In times of crisis, energy must be produced and deployed quickly to the areas that need it, but conventional energy infrastructure is not wholly crisis-proof. As recently as February 2021, a bitter cold front came close to collapsing Texas’ power grid. After unusually frigid temperatures moved into The Lone Star State, power plants across Texas began failing. Natural gas, coal, nuclear, and wind energy sources all buckled under the pressure of the unseasonable weather--millions of Texans were left without power for days and, in some cases, weeks. Eventually, the cold weather dissipated, and Texas’ power grid was restored, but this example illustrates how vulnerable energy infrastructure is during times of crisis, and how important innovative energy solutions will be to the future of crisis management.
The Potential of Nuclear
Nuclear energy in particular has been posited as an exciting development in the race to find efficient, powerful, and clean energy solutions. According to the U.S Energy Information Administration, nuclear energy does not produce direct carbon dioxide emissions--making it a cleaner and powerful energy alternative to fossil fuels. However, nuclear energy does produce radioactive waste, which can become a major safety hazard if not properly contained. Conventional nuclear reactors are large structures that have built-in, heavy-duty safety features designed to protect against the possibility of leaks. They are also housed in large, highly-secured containment areas to avoid public exposure to nuclear contamination.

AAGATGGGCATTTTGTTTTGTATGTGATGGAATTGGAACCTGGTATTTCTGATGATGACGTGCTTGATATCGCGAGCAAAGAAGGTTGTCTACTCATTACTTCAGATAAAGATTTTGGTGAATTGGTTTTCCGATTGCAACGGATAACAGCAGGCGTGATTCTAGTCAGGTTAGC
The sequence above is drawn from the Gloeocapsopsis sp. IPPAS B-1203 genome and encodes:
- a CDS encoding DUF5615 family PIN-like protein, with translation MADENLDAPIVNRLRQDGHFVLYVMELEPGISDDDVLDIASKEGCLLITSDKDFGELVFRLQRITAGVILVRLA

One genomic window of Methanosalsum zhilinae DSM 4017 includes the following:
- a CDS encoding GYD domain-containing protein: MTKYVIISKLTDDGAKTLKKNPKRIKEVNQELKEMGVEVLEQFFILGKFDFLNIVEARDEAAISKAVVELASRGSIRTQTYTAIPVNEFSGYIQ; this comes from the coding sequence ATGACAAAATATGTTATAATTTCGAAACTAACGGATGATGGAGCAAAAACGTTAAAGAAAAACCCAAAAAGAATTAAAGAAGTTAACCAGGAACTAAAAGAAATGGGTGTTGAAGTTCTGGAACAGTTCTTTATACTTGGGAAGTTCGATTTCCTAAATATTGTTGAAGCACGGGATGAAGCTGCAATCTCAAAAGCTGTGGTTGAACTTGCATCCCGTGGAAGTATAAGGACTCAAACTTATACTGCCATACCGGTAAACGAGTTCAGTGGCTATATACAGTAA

Conventional nuclear reactors are powerful enough to provide entire cities with electricity, but because they are large and heavily secured, they are not easily moved from one place to another, and they take a long time to manufacture and deploy. In crisis situations, energy solutions will ideally be produced and deployed quickly and have enough versatility to adapt to rapidly changing circumstances. Thus, preparing for crisis situations requires rethinking the design and implementation of nuclear power.
An Innovative Solution: Micro Nuclear Reactors
Unlike conventional nuclear reactors, microreactors are small, compact, and portable. Their electrical output is a fraction of what conventional reactors produce (approximately 50MWe, compared to 1,000MWe for a conventional reactor), but they are suitable to power smaller or more remote communities and may be especially useful during crisis situations.
According to the Office of Nuclear Energy, microreactors have three main features: they are factory-fabricated, meaning all components of the reactor are produced in a factory and then shipped to a location; they are transportable, meaning they can be moved by truck, plane, train or boat; and they are self-adjusting, meaning they have a streamlined and simplified design characterized by passive safety systems that prevent overheating and nuclear contamination.